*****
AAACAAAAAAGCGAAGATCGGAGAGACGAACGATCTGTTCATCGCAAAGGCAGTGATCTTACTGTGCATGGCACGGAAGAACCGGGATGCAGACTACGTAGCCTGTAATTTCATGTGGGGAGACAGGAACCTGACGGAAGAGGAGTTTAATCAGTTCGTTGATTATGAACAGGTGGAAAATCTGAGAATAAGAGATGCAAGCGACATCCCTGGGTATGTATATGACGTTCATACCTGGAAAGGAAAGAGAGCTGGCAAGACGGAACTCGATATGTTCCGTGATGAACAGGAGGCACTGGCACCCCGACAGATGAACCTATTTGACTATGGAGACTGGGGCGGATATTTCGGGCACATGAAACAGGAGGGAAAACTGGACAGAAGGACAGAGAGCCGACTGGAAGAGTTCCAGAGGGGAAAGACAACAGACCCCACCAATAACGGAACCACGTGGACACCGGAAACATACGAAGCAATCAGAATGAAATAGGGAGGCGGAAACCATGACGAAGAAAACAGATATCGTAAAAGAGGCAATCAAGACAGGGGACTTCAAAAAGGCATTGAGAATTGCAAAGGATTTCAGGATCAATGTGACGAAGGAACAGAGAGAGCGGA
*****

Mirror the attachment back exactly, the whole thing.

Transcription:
AAACAAAAAAGCGAAGATCGGAGAGACGAACGATCTGTTCATCGCAAAGGCAGTGATCTTACTGTGCATGGCACGGAAGAACCGGGATGCAGACTACGTAGCCTGTAATTTCATGTGGGGAGACAGGAACCTGACGGAAGAGGAGTTTAATCAGTTCGTTGATTATGAACAGGTGGAAAATCTGAGAATAAGAGATGCAAGCGACATCCCTGGGTATGTATATGACGTTCATACCTGGAAAGGAAAGAGAGCTGGCAAGACGGAACTCGATATGTTCCGTGATGAACAGGAGGCACTGGCACCCCGACAGATGAACCTATTTGACTATGGAGACTGGGGCGGATATTTCGGGCACATGAAACAGGAGGGAAAACTGGACAGAAGGACAGAGAGCCGACTGGAAGAGTTCCAGAGGGGAAAGACAACAGACCCCACCAATAACGGAACCACGTGGACACCGGAAACATACGAAGCAATCAGAATGAAATAGGGAGGCGGAAACCATGACGAAGAAAACAGATATCGTAAAAGAGGCAATCAAGACAGGGGACTTCAAAAAGGCATTGAGAATTGCAAAGGATTTCAGGATCAATGTGACGAAGGAACAGAGAGAGCGGA